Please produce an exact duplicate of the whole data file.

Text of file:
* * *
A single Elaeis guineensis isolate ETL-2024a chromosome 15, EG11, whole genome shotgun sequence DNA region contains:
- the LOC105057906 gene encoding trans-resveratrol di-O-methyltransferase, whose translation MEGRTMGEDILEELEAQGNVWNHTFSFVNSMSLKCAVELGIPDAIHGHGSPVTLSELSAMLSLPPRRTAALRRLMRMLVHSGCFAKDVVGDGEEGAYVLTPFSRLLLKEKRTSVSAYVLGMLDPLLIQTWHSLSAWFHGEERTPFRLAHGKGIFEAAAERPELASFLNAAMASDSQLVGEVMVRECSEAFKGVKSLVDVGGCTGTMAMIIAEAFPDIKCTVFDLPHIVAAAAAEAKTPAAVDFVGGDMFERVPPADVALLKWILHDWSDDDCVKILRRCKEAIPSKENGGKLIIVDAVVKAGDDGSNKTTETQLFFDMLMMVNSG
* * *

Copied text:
A single Elaeis guineensis isolate ETL-2024a chromosome 15, EG11, whole genome shotgun sequence DNA region contains:
- the LOC105057906 gene encoding trans-resveratrol di-O-methyltransferase, whose translation MEGRTMGEDILEELEAQGNVWNHTFSFVNSMSLKCAVELGIPDAIHGHGSPVTLSELSAMLSLPPRRTAALRRLMRMLVHSGCFAKDVVGDGEEGAYVLTPFSRLLLKEKRTSVSAYVLGMLDPLLIQTWHSLSAWFHGEERTPFRLAHGKGIFEAAAERPELASFLNAAMASDSQLVGEVMVRECSEAFKGVKSLVDVGGCTGTMAMIIAEAFPDIKCTVFDLPHIVAAAAAEAKTPAAVDFVGGDMFERVPPADVALLKWILHDWSDDDCVKILRRCKEAIPSKENGGKLIIVDAVVKAGDDGSNKTTETQLFFDMLMMVNSG